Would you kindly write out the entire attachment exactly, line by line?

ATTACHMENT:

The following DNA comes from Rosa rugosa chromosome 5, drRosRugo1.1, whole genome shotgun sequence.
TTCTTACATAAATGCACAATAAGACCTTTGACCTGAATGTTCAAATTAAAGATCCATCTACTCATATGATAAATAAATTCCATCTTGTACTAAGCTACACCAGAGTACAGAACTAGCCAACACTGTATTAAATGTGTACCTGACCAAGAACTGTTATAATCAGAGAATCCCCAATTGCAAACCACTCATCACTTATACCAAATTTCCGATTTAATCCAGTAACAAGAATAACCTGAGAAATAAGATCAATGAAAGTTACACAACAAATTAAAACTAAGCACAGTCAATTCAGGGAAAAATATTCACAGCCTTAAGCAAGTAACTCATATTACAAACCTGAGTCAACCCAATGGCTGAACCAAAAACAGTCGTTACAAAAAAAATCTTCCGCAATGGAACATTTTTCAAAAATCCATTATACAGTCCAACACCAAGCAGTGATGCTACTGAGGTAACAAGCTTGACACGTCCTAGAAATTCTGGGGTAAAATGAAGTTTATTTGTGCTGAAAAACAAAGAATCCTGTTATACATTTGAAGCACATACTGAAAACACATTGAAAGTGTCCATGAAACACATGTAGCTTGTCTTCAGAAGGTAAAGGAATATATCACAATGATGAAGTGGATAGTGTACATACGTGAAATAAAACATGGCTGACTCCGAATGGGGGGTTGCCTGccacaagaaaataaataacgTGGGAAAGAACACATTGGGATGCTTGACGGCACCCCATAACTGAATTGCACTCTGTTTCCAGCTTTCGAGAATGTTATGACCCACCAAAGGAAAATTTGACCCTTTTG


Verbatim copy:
The following DNA comes from Rosa rugosa chromosome 5, drRosRugo1.1, whole genome shotgun sequence.
TTCTTACATAAATGCACAATAAGACCTTTGACCTGAATGTTCAAATTAAAGATCCATCTACTCATATGATAAATAAATTCCATCTTGTACTAAGCTACACCAGAGTACAGAACTAGCCAACACTGTATTAAATGTGTACCTGACCAAGAACTGTTATAATCAGAGAATCCCCAATTGCAAACCACTCATCACTTATACCAAATTTCCGATTTAATCCAGTAACAAGAATAACCTGAGAAATAAGATCAATGAAAGTTACACAACAAATTAAAACTAAGCACAGTCAATTCAGGGAAAAATATTCACAGCCTTAAGCAAGTAACTCATATTACAAACCTGAGTCAACCCAATGGCTGAACCAAAAACAGTCGTTACAAAAAAAATCTTCCGCAATGGAACATTTTTCAAAAATCCATTATACAGTCCAACACCAAGCAGTGATGCTACTGAGGTAACAAGCTTGACACGTCCTAGAAATTCTGGGGTAAAATGAAGTTTATTTGTGCTGAAAAACAAAGAATCCTGTTATACATTTGAAGCACATACTGAAAACACATTGAAAGTGTCCATGAAACACATGTAGCTTGTCTTCAGAAGGTAAAGGAATATATCACAATGATGAAGTGGATAGTGTACATACGTGAAATAAAACATGGCTGACTCCGAATGGGGGGTTGCCTGccacaagaaaataaataacgTGGGAAAGAACACATTGGGATGCTTGACGGCACCCCATAACTGAATTGCACTCTGTTTCCAGCTTTCGAGAATGTTATGACCCACCAAAGGAAAATTTGACCCTTTTG